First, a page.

Silver nanoparticles activate endoplasmic reticulum stress signaling pathway in cell and mouse models: The role in toxicity evaluation.Biomaterials. 2015 Aug; 61:307-15.B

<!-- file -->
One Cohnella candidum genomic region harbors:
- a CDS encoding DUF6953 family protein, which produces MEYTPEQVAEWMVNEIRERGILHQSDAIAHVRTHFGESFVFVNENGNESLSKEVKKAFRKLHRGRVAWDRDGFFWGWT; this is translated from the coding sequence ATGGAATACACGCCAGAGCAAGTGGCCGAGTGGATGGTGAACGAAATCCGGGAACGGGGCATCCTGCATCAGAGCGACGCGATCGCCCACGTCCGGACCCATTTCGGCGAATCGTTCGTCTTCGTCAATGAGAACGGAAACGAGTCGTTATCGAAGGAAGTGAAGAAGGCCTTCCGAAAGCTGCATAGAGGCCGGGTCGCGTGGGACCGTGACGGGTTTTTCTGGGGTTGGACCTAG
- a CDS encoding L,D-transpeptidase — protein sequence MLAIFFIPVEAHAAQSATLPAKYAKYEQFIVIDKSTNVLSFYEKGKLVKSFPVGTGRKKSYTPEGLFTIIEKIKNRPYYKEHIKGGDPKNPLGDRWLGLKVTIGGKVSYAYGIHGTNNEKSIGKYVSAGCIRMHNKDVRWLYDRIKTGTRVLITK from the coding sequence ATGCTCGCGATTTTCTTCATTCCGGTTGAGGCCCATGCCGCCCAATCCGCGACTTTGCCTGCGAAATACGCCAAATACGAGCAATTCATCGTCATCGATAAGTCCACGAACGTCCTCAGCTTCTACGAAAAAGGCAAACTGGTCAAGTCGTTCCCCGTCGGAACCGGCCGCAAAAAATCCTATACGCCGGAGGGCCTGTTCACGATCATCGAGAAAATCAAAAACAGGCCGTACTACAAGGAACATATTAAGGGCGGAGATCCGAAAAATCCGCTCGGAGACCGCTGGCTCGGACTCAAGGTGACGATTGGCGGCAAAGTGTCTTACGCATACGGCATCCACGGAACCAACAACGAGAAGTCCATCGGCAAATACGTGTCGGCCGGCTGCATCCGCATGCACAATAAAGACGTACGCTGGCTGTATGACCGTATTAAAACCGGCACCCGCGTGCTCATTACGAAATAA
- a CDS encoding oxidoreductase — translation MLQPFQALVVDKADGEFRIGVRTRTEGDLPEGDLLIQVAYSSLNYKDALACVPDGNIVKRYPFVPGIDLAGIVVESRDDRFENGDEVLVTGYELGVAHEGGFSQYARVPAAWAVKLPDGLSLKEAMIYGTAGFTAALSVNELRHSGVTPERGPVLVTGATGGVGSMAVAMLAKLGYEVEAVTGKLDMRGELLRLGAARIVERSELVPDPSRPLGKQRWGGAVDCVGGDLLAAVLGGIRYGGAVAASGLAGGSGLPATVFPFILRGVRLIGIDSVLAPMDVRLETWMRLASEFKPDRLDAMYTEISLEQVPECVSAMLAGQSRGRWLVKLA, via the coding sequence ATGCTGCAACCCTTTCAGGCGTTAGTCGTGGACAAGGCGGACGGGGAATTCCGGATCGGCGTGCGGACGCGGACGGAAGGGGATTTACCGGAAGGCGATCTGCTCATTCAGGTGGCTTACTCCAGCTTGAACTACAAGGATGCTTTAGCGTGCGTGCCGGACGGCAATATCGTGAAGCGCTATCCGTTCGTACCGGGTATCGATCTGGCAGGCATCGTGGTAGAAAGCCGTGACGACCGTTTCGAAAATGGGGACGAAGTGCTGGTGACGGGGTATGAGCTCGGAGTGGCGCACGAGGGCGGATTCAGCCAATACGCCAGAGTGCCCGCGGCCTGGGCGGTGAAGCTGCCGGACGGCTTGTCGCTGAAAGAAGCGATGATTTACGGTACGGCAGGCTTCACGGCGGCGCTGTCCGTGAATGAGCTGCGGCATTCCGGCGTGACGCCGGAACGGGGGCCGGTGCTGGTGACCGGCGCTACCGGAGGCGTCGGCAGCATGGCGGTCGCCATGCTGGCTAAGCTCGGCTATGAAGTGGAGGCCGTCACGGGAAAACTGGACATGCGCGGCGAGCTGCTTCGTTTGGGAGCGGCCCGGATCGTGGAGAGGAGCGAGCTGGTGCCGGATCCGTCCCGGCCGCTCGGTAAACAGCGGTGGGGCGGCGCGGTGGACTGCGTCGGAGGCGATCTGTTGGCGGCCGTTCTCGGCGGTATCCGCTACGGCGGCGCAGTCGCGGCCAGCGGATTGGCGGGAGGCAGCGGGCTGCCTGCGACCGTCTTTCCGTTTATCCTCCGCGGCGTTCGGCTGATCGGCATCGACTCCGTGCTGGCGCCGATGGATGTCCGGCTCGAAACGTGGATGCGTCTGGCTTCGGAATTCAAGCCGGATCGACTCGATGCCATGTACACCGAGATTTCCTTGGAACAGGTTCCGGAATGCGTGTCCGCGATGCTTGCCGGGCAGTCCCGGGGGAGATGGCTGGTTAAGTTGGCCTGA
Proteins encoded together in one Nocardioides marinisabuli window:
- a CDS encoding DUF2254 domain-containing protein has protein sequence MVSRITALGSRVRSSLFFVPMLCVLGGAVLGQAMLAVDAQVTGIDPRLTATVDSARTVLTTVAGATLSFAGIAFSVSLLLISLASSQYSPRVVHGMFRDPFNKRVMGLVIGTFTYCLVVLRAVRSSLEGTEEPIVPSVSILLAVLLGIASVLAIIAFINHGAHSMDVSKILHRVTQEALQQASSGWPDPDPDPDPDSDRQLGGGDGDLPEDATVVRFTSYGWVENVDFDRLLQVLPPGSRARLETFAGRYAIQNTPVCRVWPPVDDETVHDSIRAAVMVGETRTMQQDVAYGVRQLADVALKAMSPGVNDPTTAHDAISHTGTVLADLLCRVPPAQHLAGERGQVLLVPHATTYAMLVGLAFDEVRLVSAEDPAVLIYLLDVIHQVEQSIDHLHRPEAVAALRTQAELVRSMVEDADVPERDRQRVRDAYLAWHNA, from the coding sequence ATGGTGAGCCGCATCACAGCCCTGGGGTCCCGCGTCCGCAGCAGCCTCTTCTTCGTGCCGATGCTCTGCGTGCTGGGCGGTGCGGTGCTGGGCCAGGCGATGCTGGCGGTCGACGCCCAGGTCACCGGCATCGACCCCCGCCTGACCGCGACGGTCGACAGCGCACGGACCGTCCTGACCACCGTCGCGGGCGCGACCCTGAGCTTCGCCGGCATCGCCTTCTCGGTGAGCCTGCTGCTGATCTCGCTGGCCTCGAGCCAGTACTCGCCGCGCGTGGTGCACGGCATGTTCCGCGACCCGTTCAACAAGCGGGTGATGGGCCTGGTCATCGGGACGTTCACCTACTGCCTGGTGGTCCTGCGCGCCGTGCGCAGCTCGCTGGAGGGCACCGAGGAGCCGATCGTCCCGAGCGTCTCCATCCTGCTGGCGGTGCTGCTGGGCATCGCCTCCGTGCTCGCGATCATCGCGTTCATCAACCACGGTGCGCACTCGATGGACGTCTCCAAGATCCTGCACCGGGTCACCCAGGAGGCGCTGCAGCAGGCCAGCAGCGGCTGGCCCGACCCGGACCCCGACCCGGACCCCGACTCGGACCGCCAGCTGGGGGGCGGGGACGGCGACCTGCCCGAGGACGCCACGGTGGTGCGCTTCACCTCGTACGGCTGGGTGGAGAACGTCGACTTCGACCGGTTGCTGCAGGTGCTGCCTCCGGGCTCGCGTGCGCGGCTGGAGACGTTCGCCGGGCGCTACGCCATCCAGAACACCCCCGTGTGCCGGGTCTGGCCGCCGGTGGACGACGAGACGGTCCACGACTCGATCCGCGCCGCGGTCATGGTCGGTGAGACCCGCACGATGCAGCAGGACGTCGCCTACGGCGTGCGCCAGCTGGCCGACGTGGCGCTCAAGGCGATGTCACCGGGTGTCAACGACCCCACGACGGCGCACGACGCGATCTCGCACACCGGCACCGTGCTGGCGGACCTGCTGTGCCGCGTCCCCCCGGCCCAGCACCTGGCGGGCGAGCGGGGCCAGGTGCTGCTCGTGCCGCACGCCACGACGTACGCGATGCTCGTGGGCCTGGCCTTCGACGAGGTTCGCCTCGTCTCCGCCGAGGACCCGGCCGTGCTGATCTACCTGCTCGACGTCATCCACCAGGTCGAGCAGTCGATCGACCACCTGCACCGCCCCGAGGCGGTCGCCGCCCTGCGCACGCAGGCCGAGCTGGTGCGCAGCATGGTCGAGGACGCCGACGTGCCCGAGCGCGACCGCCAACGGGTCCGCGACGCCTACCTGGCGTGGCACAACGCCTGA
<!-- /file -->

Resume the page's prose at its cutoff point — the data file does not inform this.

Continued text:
Silver nanoparticles (AgNPs) attract considerable public attention both for their antimicrobial properties and their potential adverse effects. In the present study, endoplasmic reticulum (ER) stress was used as a sensitive and early biomarker to evaluate the toxic potential of AgNPs in three different human cell lines in vitro and in vivo in mice. In 16HBE cells, the activation of ER stress signaling pathway was observed by upregulated expression including xbp-1s, chop/DDIT3, TRIB3, ADM2, BIP, Caspase-12, ASNS and HERP at either the mRNA and/or protein levels. However, these changes were not observed in HUVECs or HepG2 cells. Furthermore, mice experiments showed that different tissues had various sensitivities to AgNPs following intratracheal instillation exposure. The lung, liver and kidney showed significant ER stress responses, however, only the lung and kidney exhibited apoptosis by TUNEL assay. The artery and tracheal tissues had lower ER stress and apoptosis after exposure. The lowest observable effect concentrations (LOEC) were proposed based on evaluation of AgNP induced ER stress response in cell and mouse models. In summary, preliminary evaluation of AgNP toxicity by monitoring the ER stress signaling pathway provides new insights toward the understanding the biological impacts of AgNPs. The adverse effects of exposure to AgNPs may be avoided by rational use within the safe dose.